Review: Nightmare Alley
Regardless of its superficial divergences from del Toro’s typical formula, Matthew Bowden finds the director’s gothic stylings in full swing in his recent neo-noirish effort.
Considering Guillermo del Toro’s penchant for gothic strangeness and period-piece fantasy, it seems slightly out of left-field that his follow-up to 2017 Best Picture winner The Shape of Water is a 1940s neo-noir thriller centred around the mania of carnivals.
Fortunately, though not exactly surprisingly, Nightmare Alley (2021) is much too good to be confined by genre limitations. It’s a grippingly cutthroat portrait of how far someone will go in refashioning themselves to fulfil their own, personal American Dream – and the extent to which this individualism is fundamentally self-destructive.
The film opens with Stan Carlisle (Bradley Cooper), a man evidently attempting to escape his past, discovering an opportunity to work as a carny worker. Little by little, he manages to infiltrate this deceptive industry and gain an understanding of its internal mechanisms, such as the basics of mentalism and the disturbingly inhuman way a carnival acquires its ‘geek’.
Eventually, Stan finds himself in a position, alongside his new love Molly (Rooney Mara), to leave small-town America behind and ‘make a dent’ in the big city, blissfully unaware of the pitfalls and temptations that are about to be laid in his path.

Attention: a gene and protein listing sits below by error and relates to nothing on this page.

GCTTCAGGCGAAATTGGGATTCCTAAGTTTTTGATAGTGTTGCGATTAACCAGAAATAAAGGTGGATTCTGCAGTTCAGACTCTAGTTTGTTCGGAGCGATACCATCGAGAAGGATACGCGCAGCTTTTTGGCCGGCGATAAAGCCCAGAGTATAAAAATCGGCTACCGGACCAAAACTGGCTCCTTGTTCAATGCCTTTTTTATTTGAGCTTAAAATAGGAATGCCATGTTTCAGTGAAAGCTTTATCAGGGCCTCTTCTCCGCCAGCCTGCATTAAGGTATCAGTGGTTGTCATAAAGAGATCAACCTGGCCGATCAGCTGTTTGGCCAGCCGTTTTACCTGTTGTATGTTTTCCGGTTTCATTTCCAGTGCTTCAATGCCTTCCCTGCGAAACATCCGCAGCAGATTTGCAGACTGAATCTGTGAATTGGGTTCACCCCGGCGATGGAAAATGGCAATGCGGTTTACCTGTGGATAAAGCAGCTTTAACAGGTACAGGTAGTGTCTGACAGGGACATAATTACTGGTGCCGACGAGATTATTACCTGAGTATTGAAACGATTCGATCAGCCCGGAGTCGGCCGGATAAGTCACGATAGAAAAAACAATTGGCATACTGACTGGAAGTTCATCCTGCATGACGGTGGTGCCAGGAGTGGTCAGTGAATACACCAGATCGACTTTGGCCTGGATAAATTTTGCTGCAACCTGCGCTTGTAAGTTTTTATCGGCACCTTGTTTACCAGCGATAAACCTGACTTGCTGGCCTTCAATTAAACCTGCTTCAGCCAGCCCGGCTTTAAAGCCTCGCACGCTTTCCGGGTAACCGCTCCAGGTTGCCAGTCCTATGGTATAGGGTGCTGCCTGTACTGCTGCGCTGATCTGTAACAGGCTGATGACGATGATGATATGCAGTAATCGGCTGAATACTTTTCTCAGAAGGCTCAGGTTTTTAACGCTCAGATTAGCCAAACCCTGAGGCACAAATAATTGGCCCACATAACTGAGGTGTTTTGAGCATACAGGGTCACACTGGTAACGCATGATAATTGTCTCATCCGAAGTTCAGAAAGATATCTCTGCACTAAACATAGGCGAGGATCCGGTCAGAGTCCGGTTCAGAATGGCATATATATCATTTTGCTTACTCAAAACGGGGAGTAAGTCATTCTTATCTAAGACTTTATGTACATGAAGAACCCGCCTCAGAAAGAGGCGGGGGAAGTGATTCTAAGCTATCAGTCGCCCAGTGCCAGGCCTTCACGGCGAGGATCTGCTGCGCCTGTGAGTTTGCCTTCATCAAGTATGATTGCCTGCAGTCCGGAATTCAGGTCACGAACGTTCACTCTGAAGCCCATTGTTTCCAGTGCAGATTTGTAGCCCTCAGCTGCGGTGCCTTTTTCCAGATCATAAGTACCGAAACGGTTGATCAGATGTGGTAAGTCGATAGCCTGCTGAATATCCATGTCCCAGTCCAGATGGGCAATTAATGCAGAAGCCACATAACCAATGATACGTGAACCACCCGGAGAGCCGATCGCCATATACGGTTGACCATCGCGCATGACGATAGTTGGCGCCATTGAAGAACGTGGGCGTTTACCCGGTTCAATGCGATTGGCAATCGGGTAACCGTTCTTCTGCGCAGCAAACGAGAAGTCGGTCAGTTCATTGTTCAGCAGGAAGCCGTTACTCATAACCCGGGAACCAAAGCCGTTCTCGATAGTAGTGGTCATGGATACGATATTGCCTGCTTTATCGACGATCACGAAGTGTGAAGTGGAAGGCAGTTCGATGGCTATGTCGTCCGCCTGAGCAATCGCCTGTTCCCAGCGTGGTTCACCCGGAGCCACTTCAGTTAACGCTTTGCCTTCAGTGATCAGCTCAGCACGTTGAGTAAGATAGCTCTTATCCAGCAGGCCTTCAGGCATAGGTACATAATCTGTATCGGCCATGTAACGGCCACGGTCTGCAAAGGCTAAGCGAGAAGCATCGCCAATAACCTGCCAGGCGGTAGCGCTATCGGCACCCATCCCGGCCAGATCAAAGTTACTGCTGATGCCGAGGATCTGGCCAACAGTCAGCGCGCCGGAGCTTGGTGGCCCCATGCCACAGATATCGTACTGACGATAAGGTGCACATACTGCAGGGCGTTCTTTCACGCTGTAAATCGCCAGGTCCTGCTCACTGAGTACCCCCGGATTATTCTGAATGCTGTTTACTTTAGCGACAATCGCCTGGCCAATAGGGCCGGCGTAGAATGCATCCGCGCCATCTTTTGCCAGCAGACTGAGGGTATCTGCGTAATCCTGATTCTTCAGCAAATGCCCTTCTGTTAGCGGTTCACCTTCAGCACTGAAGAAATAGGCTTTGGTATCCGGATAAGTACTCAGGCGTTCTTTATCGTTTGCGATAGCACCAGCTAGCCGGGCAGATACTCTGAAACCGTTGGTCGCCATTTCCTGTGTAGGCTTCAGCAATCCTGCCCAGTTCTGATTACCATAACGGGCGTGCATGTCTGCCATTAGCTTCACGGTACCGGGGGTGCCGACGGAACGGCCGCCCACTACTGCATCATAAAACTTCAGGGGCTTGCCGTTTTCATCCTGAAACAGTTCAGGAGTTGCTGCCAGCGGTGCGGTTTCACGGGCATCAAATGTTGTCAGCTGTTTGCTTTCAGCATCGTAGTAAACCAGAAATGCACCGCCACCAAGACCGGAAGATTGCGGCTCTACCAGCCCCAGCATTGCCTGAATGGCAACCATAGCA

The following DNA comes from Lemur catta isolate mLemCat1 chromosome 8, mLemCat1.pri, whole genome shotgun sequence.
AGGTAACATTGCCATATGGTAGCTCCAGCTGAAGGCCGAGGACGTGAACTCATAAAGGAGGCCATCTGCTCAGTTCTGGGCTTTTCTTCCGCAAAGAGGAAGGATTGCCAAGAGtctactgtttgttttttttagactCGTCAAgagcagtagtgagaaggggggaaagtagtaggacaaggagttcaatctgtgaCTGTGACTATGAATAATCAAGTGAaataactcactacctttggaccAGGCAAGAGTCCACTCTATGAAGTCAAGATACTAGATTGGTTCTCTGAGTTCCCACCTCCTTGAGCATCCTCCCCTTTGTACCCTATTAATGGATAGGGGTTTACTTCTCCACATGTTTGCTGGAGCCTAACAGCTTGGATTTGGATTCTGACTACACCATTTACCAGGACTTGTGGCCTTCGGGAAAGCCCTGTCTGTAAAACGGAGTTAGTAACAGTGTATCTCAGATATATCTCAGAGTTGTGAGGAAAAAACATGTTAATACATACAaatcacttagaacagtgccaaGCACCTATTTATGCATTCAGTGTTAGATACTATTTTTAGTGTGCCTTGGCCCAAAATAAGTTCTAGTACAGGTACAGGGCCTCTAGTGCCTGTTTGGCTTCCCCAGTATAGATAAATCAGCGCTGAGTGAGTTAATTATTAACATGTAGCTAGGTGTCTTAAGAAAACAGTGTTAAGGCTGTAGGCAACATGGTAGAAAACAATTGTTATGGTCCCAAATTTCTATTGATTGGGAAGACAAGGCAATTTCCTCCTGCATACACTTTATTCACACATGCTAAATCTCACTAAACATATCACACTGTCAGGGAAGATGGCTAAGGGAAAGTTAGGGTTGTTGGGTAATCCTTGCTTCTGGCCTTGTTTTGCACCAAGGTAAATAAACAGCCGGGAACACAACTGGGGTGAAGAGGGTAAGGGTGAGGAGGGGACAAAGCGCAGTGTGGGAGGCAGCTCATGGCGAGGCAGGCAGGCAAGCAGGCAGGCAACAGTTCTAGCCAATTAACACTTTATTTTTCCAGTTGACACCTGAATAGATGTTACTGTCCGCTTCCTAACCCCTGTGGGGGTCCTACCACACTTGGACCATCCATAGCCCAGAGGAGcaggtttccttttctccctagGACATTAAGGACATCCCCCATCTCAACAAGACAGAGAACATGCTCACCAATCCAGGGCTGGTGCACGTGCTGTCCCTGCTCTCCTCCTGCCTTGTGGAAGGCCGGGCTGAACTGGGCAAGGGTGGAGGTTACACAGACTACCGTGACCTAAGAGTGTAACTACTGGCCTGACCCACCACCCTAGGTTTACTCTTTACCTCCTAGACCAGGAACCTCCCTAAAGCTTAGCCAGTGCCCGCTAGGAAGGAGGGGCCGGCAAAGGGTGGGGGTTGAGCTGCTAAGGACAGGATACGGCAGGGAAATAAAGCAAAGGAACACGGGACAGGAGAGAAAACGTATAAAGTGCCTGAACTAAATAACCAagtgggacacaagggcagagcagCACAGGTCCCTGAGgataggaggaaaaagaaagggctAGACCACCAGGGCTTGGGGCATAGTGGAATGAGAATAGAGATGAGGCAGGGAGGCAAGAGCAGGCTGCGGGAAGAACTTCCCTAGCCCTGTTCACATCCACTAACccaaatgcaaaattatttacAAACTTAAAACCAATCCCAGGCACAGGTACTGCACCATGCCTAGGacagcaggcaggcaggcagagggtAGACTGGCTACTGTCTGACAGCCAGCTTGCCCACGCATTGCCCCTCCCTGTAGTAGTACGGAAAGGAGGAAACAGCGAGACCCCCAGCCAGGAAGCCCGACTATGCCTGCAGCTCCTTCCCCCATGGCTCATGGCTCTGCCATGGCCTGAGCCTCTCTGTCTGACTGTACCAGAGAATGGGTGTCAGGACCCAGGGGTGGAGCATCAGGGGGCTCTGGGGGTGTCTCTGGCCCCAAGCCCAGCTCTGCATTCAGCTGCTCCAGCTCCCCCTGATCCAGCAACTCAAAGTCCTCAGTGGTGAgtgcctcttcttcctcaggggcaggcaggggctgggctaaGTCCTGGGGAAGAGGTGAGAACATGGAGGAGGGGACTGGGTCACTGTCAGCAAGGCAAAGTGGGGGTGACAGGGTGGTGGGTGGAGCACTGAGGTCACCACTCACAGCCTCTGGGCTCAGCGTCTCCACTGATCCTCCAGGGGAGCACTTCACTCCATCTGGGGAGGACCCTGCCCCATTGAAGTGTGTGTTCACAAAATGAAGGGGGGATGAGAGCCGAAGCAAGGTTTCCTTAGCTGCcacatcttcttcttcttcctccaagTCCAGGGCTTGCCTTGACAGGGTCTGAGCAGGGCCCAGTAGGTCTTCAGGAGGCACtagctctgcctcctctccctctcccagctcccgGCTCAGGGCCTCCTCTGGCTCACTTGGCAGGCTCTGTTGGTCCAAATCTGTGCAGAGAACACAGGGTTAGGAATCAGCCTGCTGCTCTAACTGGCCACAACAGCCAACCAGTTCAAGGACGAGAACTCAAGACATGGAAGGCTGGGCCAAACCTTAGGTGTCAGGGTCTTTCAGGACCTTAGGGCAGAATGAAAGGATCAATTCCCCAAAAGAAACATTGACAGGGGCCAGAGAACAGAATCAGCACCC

Cooper is tremendous in the lead role and masters the essential balance between Stan’s boyish, charismatic nature against his ruthless ambition
One consistently engrossing feature of del Toro’s filmmaking has always been his skills as a worldbuilder and his affinity for weird and wonderful iconography. Nightmare Alley is no different, with the visual spectacle of the carnival and its frenzied atmosphere being what primarily guides us through the opening few scenes – somewhat unexpectedly, Stan doesn’t actually have any dialogue until about ten minutes in.
As things develop, though, the façade of this dazzling artificiality is worn down and the narrative’s dark underbelly begins to emerge. Pete (David Straitharn), a veteran con-merchant Stan encounters, repeatedly warns him not to engage in ‘spook shows’ with potential clientele. Yet, when Stan gets the opportunity to enter the lucrative world of New York high-society mentalism through the austere Doctor Ritter (Cate Blanchett), he doesn’t think twice about sacrificing his morality to make it happen.
Cooper is tremendous in the lead role and masters the essential balancing act of maintaining Stan’s boyish, charismatic nature against his ruthless ambition. His chemistry with Blanchett, too, transcends the superficial practicality of their relationship and adds a new dimension to the film; an excellent scene immediately jumps to mind in which Ritter strips him of his showman front and arouses his deep-seated vulnerabilities, of which we will discover there are many.
Really, Pete’s warning to Stan intimates something darkly ironic about how figures such as these have a kind of ethics boundary only when it comes to the extent of their deception. In this way it seems that, as Stan gets further entangled in his sordid plot, the world of mentalism and deception ultimately becomes one of self-deception – a sentiment that is only reinforced by what is a jaw-droppingly poignant ending. Del Toro has done it again.